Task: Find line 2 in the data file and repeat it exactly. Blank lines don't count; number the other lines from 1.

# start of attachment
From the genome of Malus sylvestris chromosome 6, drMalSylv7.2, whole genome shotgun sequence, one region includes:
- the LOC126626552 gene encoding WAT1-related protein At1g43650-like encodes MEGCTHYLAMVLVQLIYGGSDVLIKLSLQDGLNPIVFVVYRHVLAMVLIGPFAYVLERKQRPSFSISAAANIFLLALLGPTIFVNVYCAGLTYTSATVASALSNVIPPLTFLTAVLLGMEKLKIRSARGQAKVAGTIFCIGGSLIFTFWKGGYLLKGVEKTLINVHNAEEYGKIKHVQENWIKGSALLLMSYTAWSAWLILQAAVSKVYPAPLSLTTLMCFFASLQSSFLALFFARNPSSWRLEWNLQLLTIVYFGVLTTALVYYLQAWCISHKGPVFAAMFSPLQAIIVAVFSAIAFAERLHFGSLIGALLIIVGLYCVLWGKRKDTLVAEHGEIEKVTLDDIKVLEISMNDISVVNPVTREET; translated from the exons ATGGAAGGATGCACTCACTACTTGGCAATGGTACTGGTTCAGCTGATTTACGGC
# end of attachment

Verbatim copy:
- the LOC126626552 gene encoding WAT1-related protein At1g43650-like encodes MEGCTHYLAMVLVQLIYGGSDVLIKLSLQDGLNPIVFVVYRHVLAMVLIGPFAYVLERKQRPSFSISAAANIFLLALLGPTIFVNVYCAGLTYTSATVASALSNVIPPLTFLTAVLLGMEKLKIRSARGQAKVAGTIFCIGGSLIFTFWKGGYLLKGVEKTLINVHNAEEYGKIKHVQENWIKGSALLLMSYTAWSAWLILQAAVSKVYPAPLSLTTLMCFFASLQSSFLALFFARNPSSWRLEWNLQLLTIVYFGVLTTALVYYLQAWCISHKGPVFAAMFSPLQAIIVAVFSAIAFAERLHFGSLIGALLIIVGLYCVLWGKRKDTLVAEHGEIEKVTLDDIKVLEISMNDISVVNPVTREET; translated from the exons ATGGAAGGATGCACTCACTACTTGGCAATGGTACTGGTTCAGCTGATTTACGGC